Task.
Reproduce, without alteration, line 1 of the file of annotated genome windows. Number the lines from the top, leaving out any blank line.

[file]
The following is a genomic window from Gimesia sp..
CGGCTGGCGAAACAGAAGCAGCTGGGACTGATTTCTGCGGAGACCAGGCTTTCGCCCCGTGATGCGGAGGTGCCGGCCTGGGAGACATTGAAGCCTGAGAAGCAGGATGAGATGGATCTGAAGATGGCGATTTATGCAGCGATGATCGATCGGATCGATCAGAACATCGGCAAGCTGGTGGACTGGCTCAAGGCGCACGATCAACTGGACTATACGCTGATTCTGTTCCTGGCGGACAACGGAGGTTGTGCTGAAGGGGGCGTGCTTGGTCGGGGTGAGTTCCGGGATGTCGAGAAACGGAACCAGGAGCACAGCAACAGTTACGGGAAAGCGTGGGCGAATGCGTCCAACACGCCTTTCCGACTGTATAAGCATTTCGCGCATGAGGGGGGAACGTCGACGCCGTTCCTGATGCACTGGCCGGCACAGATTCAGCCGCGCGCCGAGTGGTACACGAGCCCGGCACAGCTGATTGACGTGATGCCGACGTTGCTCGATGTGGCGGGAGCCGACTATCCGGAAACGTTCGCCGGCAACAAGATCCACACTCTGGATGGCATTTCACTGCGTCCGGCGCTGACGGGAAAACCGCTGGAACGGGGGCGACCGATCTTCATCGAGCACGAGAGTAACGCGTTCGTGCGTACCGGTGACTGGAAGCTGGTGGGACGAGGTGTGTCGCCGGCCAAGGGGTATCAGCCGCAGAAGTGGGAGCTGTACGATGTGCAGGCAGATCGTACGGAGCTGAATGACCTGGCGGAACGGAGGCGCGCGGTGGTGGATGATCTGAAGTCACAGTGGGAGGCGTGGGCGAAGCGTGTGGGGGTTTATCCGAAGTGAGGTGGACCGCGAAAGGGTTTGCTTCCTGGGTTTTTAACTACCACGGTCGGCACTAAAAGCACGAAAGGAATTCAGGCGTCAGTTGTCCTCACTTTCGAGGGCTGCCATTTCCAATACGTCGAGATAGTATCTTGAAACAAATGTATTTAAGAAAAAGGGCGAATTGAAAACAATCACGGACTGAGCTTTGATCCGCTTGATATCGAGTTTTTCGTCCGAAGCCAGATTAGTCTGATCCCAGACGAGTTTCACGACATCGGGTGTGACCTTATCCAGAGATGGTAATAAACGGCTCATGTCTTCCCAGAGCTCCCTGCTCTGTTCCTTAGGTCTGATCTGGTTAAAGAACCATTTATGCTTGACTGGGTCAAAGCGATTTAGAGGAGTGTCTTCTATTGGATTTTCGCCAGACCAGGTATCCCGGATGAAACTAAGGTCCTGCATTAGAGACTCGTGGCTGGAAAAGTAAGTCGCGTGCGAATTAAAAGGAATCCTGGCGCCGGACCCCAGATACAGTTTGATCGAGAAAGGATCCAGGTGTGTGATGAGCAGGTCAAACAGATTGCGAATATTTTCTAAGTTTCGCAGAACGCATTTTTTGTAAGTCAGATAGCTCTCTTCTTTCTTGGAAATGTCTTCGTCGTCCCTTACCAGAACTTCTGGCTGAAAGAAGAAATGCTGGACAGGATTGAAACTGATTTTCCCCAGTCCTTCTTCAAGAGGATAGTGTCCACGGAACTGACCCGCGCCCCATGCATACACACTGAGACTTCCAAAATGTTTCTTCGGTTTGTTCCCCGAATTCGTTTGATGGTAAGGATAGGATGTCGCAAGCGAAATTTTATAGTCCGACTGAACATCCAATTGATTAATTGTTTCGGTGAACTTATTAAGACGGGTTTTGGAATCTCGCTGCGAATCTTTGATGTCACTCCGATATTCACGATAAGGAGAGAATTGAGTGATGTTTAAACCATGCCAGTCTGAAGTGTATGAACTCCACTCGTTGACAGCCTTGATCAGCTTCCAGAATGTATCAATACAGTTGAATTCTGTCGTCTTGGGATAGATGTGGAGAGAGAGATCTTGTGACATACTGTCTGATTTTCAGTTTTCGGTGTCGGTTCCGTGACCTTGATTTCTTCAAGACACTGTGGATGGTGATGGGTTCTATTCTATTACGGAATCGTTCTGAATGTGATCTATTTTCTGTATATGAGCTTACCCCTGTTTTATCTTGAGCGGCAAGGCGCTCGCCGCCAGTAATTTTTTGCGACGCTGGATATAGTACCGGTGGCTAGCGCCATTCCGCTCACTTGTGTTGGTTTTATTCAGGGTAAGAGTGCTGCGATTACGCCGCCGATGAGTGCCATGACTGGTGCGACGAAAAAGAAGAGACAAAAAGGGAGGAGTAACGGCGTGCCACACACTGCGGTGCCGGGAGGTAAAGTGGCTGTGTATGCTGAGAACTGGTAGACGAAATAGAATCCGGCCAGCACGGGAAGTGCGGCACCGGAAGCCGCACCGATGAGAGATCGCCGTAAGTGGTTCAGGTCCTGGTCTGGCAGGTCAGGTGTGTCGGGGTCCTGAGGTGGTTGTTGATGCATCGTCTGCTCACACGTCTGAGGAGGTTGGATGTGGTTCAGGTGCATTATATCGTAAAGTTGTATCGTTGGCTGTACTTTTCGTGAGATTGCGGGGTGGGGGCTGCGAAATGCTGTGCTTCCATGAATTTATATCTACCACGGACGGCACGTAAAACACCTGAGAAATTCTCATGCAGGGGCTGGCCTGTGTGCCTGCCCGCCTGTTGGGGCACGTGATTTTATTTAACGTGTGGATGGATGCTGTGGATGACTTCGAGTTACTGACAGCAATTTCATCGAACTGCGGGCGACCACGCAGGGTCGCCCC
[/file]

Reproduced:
The following is a genomic window from Gimesia sp..